Websites connect projects, supporters ; Crowd: Websites catering to niches [Topeka Capital Journal (KS)]
(Topeka Capital Journal (KS) Via Acquire Media NewsEdge) A few years ago, people looking to raise money had a few basic options: banks, friends and family, or maybe a bake sale or 5K run, if the cause was charitable.
Now, aspiring artists, business owners and others are turning to online platforms to connect with people who have money and want to support them. In Topeka, online funding supported people writing novels, recording CDs, designing science smartphone apps and sending a group of high school students to Scotland -- and that only includes projects on Kickstarter, one of a variety of sites connecting people through "crowdfunding," a term for raising money from people who aren't part of the typical lending infrastructure.
Will Spann, of Perry, is trying to raise $210,000 via Kickstarter to turn an undeveloped piece of property near Lake Perry into a market and bakery, called Red Table Farmers and Traders Market. He estimated about $190,000 will be left after fees to go toward clearing trees from the property, building two 100-foot-long structures and a greenhouse and setting up plumbing and restrooms.
Kickstarter has sections where people with ideas for a project can describe their plan, how they would use any money that was donated and any risks associated with the project. People seeking funds often offer incentives to anyone who donates more than a certain amount; in Spann's case, for example, people who donated $25 or more can get six free cookies or cupcakes.
Spann said he had previously supported other people's projects on Kickstarter, and he wanted to build a community of people interested in supporting his market idea. Finding backers online functions as a form of advertising as well as fundraising, he said.
"Crowdfunding basically gives you an opportunity to expose your project to a wider audience," he said.
Lisa Roberts, marketing and product manager for the statewide Small Business Development Center network, said crowdfunding got started mostly with charitable or artistic projects, and sites would allow potential donors to give just for the joy of it or in exchange for a gift or special recognition in the project. Now, some sites are attempting to connect investors looking for a return with people attempting to fund a business, she said.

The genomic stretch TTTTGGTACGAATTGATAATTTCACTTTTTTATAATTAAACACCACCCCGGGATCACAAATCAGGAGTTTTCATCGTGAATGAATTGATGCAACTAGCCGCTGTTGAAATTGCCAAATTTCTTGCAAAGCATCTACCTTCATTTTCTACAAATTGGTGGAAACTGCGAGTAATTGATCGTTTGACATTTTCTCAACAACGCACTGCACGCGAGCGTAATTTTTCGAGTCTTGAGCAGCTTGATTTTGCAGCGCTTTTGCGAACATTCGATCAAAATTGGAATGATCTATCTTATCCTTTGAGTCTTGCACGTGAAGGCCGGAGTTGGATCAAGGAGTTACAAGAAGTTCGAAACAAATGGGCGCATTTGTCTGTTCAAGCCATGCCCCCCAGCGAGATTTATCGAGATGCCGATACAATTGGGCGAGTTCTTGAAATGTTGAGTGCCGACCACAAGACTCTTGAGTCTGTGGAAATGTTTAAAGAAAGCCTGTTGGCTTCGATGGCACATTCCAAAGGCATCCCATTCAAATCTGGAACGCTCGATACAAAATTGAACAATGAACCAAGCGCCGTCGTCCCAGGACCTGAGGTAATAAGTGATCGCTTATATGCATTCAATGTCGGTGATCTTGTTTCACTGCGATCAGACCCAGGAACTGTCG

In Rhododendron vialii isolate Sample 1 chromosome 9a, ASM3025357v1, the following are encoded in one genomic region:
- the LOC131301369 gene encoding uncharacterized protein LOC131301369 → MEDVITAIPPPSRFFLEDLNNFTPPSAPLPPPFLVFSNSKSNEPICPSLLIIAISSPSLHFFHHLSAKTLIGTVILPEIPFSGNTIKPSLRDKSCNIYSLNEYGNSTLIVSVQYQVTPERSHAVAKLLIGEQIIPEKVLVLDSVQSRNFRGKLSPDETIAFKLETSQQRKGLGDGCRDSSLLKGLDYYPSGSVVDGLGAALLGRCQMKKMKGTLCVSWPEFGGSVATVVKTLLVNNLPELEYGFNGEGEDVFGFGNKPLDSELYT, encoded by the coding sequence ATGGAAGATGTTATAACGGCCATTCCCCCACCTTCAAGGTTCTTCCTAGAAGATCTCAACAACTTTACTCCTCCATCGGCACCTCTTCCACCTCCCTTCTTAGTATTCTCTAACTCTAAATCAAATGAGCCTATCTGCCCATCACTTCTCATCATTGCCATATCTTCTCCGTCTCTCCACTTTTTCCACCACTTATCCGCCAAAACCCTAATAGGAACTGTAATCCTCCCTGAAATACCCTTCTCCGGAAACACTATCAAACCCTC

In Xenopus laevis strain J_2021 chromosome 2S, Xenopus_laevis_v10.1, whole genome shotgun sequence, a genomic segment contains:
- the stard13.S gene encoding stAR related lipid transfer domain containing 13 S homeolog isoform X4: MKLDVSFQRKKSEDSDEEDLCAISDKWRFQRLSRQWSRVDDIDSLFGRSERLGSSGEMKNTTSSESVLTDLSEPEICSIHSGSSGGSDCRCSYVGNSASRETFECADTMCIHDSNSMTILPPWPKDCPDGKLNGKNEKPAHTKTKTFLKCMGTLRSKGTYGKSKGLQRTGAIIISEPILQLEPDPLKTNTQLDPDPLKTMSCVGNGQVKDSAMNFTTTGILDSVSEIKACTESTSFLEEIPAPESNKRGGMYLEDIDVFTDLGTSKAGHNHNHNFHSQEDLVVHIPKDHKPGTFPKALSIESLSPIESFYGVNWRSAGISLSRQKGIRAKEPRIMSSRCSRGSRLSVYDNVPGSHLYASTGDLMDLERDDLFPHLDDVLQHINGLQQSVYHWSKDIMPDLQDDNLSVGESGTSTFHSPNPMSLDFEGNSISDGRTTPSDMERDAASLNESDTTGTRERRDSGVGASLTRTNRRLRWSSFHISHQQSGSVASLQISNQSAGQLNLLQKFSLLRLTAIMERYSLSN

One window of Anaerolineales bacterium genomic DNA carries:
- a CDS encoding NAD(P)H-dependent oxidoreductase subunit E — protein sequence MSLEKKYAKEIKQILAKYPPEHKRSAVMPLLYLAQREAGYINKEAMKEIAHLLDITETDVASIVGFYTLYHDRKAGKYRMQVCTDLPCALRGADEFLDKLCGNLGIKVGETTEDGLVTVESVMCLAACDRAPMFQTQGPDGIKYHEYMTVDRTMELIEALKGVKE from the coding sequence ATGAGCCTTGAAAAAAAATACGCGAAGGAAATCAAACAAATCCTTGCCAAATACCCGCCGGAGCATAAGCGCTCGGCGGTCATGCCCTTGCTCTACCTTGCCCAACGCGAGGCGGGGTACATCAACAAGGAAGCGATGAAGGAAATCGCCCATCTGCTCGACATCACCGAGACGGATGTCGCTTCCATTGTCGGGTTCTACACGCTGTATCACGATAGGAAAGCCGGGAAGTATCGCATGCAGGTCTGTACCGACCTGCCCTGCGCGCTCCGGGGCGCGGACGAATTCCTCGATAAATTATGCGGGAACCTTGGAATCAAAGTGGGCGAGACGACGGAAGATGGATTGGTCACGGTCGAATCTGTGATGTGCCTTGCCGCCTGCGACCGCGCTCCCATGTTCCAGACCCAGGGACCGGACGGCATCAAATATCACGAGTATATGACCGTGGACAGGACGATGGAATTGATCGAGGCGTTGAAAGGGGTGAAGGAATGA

Sites have developed niches, with Indiegogo and Kickstarter typically attracting projects with an artistic bent, Crowdrise specializing in charitable donations, Crowdfunder catering to businesses seeking donations or loans and Somolend focusing only on the loan market. Picking the right site is key to getting the funding you need, Roberts said.
"The power of crowdfunding is the crowd," she said. "So what crowd are you drawing?"
Kansas has reduced barriers to crowdfunding by allowing some exemptions to rules requiring aspiring business owners to register with the state to sell a stake in their business, but people still need to carefully consider what they can offer and what potential investors will expect, Roberts said.
Investors looking for a return may expect a role in making decisions about the business, Roberts said, so business owners need to make it clear what they can expect from the beginning. On the other side, donors and investors need to understand that they may not get anything if the idea isn't fully funded and doesn't go forward, she said.
"Probably one of the biggest pitfalls is summed up in one word: expectations," she said.
The federal Securities and Exchange Commission has begun tackling the issue of crowdfunding with rules to govern equity funding, which involves an investor buying a share of a company. Crowdfunding via donations wouldn't be affected by the new rules.
Even if a person doesn't raise all of the money he or she hoped to, crowdfunding platforms force them to hone their way of presenting an idea, Roberts said. Many projects compete for potential donors' and investors' attention, she said, so those seeking funding have to figure out how to grab their attention quickly and hold onto it.
"I see it first and foremost as a marketing opportunity," she said. "You really have to nail down why they should do business with you and why they should believe in you and your product."
Raising some money that way also can provide potential business owners, or owners of existing businesses looking to expand, with enough capital that a bank is willing to make a loan to them, Roberts said. Lenders typically want to see that borrowers have some skin in the game before risking their money, she said, and demonstrating that you have a community of future customers helps too.
"A traditional lender could be asking for anywhere from 10 percent of what you want to borrow," she said.
To view Spann's project or donate money, visit www.kickstarter.com, click on "Discover great projects," and search for Lawrence, Kansas. The project will be on the site until 6:06 a.m. Oct. 5.
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